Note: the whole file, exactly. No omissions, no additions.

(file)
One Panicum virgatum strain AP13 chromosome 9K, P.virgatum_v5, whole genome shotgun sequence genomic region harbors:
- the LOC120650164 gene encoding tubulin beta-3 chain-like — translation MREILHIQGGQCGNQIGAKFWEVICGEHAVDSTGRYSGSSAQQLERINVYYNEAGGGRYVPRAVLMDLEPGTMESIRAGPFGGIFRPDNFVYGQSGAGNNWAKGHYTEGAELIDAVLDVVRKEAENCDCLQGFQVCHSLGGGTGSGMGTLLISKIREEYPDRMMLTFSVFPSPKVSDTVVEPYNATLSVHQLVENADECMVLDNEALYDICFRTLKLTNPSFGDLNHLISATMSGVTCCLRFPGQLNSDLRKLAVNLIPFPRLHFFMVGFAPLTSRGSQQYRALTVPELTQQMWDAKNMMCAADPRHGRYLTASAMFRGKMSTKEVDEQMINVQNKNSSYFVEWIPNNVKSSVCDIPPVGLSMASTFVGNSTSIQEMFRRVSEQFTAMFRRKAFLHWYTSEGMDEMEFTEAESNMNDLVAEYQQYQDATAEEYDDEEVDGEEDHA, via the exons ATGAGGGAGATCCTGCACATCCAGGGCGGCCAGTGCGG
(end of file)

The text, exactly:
One Panicum virgatum strain AP13 chromosome 9K, P.virgatum_v5, whole genome shotgun sequence genomic region harbors:
- the LOC120650164 gene encoding tubulin beta-3 chain-like — translation MREILHIQGGQCGNQIGAKFWEVICGEHAVDSTGRYSGSSAQQLERINVYYNEAGGGRYVPRAVLMDLEPGTMESIRAGPFGGIFRPDNFVYGQSGAGNNWAKGHYTEGAELIDAVLDVVRKEAENCDCLQGFQVCHSLGGGTGSGMGTLLISKIREEYPDRMMLTFSVFPSPKVSDTVVEPYNATLSVHQLVENADECMVLDNEALYDICFRTLKLTNPSFGDLNHLISATMSGVTCCLRFPGQLNSDLRKLAVNLIPFPRLHFFMVGFAPLTSRGSQQYRALTVPELTQQMWDAKNMMCAADPRHGRYLTASAMFRGKMSTKEVDEQMINVQNKNSSYFVEWIPNNVKSSVCDIPPVGLSMASTFVGNSTSIQEMFRRVSEQFTAMFRRKAFLHWYTSEGMDEMEFTEAESNMNDLVAEYQQYQDATAEEYDDEEVDGEEDHA, via the exons ATGAGGGAGATCCTGCACATCCAGGGCGGCCAGTGCGG